UI DeveloperJob Description, Salary, Career Path, and Trends
The user interface (UI) is where users control and use a particular piece of software, and UI developers are responsible for visualizing and creating that part of a program. A UI developer lives at the intersection of computer programming, psychology, and graphic design. UI developers have to get inside a user’s mind and predict how a user would want to control a piece of software, then design an interface that is intuitive and easy to learn.
In addition to hard technical skills, UI developers should also have soft skills like verbal and written communication, project management, team leadership, and presentation. A UI developer needs to be able to effectively communicate ideas to stakeholders outside of the development team to align the goals of a particular project. Generally, a UI developer doesn’t work alone, so team leadership and the ability to motivate and coordinate colleagues are also critical.
Sample job description
Typical duties and responsibilities
Collaborate with product management and engineering to define and implement innovative solutions for the product’s direction, visuals, and experience
Execute all visual design stages from concept to final hand-off to engineering
Conceptualize original ideas that bring simplicity and user-friendliness to complex design roadblocks
Create wireframes, storyboards, user flows, process flows, and site maps to communicate interaction and design ideas effectively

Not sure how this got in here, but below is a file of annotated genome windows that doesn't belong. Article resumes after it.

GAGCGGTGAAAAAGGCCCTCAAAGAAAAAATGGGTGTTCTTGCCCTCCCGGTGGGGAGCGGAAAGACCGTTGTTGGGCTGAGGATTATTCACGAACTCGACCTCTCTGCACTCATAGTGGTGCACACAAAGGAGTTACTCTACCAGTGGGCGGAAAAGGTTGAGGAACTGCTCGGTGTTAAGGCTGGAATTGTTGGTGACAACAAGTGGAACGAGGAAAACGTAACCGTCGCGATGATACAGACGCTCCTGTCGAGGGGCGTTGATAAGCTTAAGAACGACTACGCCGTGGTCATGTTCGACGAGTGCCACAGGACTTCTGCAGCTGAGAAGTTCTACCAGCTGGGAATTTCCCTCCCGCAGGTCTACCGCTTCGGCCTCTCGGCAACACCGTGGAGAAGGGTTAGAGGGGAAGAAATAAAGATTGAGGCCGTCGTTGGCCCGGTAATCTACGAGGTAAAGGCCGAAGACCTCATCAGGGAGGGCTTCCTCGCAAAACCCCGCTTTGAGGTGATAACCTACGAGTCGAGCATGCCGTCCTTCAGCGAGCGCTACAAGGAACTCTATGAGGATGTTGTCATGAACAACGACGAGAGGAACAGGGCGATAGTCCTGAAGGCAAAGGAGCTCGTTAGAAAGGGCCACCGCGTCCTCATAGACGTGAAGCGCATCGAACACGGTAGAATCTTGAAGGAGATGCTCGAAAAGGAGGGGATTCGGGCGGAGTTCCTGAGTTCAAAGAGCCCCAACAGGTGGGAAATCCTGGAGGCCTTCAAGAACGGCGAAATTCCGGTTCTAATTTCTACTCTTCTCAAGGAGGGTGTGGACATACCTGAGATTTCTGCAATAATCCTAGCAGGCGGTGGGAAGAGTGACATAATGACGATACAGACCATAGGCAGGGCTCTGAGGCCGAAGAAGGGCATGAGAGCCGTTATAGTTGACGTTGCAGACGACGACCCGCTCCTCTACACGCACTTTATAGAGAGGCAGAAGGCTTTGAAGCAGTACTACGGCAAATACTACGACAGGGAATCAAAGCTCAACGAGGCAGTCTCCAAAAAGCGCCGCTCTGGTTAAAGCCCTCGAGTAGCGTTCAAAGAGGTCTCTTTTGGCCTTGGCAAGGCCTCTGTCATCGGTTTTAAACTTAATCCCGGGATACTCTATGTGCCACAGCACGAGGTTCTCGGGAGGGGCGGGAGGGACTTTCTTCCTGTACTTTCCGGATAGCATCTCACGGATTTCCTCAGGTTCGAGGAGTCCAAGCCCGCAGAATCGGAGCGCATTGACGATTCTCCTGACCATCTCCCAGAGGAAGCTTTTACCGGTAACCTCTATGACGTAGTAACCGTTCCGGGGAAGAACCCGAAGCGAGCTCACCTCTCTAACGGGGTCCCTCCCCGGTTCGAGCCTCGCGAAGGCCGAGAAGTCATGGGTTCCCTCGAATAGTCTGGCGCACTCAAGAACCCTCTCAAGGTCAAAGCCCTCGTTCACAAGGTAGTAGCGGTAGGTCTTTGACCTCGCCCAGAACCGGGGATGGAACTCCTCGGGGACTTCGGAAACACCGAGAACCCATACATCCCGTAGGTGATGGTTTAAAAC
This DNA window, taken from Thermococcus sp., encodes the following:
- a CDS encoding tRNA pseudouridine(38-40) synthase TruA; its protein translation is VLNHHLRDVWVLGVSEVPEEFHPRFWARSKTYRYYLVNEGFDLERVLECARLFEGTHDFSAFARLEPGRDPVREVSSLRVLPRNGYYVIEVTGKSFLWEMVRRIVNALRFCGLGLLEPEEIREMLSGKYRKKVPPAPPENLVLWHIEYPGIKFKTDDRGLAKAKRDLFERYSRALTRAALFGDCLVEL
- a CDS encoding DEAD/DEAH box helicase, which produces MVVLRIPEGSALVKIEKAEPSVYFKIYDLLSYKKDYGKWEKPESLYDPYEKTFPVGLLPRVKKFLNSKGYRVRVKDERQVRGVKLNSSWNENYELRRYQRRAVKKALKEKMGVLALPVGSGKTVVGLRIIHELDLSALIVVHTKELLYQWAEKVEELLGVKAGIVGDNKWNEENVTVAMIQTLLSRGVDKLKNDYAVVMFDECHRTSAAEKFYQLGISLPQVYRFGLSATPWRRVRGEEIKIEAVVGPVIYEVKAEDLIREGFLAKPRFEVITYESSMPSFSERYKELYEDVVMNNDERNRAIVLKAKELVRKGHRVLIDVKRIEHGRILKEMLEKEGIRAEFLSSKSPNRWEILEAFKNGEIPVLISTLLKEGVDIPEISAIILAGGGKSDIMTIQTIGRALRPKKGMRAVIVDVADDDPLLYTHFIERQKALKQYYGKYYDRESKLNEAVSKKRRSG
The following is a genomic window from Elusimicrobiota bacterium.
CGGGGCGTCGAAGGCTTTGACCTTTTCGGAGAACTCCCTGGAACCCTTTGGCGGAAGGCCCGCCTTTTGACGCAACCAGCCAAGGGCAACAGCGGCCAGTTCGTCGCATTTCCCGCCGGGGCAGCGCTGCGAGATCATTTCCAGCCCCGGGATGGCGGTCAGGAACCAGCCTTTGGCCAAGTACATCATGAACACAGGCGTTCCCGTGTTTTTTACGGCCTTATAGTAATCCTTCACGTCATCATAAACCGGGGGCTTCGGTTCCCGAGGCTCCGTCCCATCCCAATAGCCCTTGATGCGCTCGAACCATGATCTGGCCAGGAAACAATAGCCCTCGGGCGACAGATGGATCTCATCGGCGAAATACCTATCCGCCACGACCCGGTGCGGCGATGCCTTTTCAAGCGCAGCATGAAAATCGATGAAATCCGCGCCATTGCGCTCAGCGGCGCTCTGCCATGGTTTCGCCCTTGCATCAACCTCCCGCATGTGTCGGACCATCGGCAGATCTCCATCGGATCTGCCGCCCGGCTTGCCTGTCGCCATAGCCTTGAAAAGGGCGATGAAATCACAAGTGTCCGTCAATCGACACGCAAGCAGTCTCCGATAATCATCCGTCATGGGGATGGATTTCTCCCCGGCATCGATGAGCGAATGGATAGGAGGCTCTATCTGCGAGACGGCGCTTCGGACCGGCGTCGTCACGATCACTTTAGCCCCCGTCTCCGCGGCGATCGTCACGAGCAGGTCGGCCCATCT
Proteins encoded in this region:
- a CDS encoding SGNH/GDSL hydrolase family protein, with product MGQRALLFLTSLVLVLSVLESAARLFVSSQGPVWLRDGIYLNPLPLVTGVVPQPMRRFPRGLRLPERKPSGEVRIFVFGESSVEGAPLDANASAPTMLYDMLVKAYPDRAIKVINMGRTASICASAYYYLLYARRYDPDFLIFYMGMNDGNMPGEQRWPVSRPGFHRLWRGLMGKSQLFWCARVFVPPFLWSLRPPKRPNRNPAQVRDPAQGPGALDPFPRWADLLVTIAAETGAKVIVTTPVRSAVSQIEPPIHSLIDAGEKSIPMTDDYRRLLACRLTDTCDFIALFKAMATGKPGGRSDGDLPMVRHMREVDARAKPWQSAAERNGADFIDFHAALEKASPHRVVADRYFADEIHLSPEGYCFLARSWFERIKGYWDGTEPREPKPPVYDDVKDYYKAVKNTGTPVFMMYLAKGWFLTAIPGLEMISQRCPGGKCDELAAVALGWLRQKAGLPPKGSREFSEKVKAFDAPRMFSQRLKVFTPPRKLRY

Present and defend designs and key milestone deliverables to peers and executive stakeholders
Conduct user research and evaluate feedback
Establish and promote design guidelines, best practices, and standards
Education and experience
This position requires a bachelor’s degree in human-computer interaction, interaction design, engineering, or a related field.
A master’s degree in those fields is strongly preferred.
Required skills and qualifications
Demonstrate UI design skills with a strong portfolio
Substantial experience in creating wireframes, storyboards, user flows, process flows, and site maps
Excellent visual design skills with sensitivity to user-system interaction
Ability to present designs and sell solutions to various stakeholders
Ability to solve problems creatively and effectively
Experience working in an Agile/Scrum development process
Solid experience implementing automated tests leveraging Jasmine and Cypress
Champions data-driven decision-making
Good working knowledge of cloud security and web security
Enthusiasm to work in an Agile development model
Average salary and compensation
The average salary for a UI developer is $102,000 in the United States. Position salary will vary based on experience, education, company size, industry, and market.
Los Angeles, California
Minneapolis-St. Paul, Minnesota
New York City, New York
Typical work environment
Much of the work of a UI developer is done in the office on a computer, working full time. UI developers use specialized software, such as Sketch, Adobe XD, and InVision to layout and prototype user interface designs. The job of a UI developer is highly collaborative, requiring close work with UX developers to create easy-to-use interfaces for the end-user. Increasingly, more UI developer positions are available remotely.
The typical work hours in an office setting for a UI developer are usually from 9 AM to 5 PM. Additional work hours can be required when approaching project deadlines.
With the increasing amount of business going online, more UI developers are needed, meaning that a number of certification programs exist to help you start your career. A bachelor’s degree in computer science and information systems is a great place to start, but not required to have a career in UI development.